SHAttered: Cracks in Certificate Revocation List Protocols and How to Move Beyond Their Limitations
When cybercriminals mask themselves in a cloak of trust utilizing stolen, legitimate credentials in order to infect entities, programs, and code, the world has more often than not turned to utilize a certificate revocation list (CRL). The CRLs cross-reference known legitimate trusted digital certificates with compromised ones. What are CRLs? As you might guess, they are simply a list of certificates that have been invalidated.
Digital certificates are widely used to facilitate safe and untampered communications across the technology world as well as to sign code and digital assets so that people can verify their integrity and authenticity. However, when this effective passport of sorts is jeopardized by bad actors, tragedy strikes.
Furthermore, when the certifying document that was originally put into place to protect the greater good is left certified and not revoked, the public is left wondering why we are putting our faith in such an ineffective and inattentive system in the first place. The very sight of a compromised certificate with a Certificate Authority (CA) doing nothing to intervene only goes to encourage malevolent forces to do more of the same. How are all those who rely on a well-kept CRL supposed to protect themselves and know which certificates are legitimate and which have been revoked? When things go wrong, and Murphy rears his ugly head, how do they stay safe?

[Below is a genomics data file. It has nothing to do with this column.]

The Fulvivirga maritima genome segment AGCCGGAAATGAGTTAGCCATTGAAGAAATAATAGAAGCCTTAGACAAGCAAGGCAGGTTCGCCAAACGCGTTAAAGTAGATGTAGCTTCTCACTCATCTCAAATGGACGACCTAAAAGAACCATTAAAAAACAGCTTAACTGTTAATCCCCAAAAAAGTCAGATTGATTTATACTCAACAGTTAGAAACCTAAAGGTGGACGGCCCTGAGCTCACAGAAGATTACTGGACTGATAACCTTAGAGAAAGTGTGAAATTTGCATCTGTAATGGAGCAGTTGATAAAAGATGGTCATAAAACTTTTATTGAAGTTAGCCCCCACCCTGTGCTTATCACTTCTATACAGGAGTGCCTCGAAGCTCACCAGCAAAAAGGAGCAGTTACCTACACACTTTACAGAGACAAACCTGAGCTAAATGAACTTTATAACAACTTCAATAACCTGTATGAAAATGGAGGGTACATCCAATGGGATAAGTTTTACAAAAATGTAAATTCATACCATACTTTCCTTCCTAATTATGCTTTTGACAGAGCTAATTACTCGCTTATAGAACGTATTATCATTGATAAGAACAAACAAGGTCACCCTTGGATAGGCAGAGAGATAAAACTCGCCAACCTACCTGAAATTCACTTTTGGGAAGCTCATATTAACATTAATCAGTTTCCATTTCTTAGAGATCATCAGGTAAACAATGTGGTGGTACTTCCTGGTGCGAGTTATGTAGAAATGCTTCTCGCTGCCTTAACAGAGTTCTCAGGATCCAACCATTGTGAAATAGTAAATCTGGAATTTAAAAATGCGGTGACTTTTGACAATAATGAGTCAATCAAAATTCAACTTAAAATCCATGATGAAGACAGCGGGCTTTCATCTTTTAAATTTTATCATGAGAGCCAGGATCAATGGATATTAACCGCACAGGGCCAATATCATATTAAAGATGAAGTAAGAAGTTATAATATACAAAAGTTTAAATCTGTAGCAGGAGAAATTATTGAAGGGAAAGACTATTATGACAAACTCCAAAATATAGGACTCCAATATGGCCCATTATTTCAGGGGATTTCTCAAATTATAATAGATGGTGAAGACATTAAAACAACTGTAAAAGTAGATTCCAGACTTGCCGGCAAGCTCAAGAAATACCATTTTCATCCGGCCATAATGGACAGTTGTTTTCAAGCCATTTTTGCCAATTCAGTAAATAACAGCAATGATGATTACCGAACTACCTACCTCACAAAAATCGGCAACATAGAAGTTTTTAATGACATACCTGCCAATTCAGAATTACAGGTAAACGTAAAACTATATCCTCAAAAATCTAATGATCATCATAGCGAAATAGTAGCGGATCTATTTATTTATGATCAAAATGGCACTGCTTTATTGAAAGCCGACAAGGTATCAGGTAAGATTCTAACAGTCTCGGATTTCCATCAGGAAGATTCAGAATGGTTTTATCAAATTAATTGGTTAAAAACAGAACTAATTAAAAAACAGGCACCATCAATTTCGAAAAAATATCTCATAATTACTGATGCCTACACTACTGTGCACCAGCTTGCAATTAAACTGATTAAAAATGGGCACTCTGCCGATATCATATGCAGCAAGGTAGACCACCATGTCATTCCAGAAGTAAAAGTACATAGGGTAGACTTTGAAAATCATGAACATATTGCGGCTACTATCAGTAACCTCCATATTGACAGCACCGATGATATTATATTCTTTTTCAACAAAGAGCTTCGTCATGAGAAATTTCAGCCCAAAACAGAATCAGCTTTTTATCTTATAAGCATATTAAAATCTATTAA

As it stands for most everyone, its a real problem. Until now. There is a better way. But first, a little background.
What is the revocation process?
We have established that compromised credentials certifying that programs or code is safe to download, is a current problem with a holey and imperfect solution.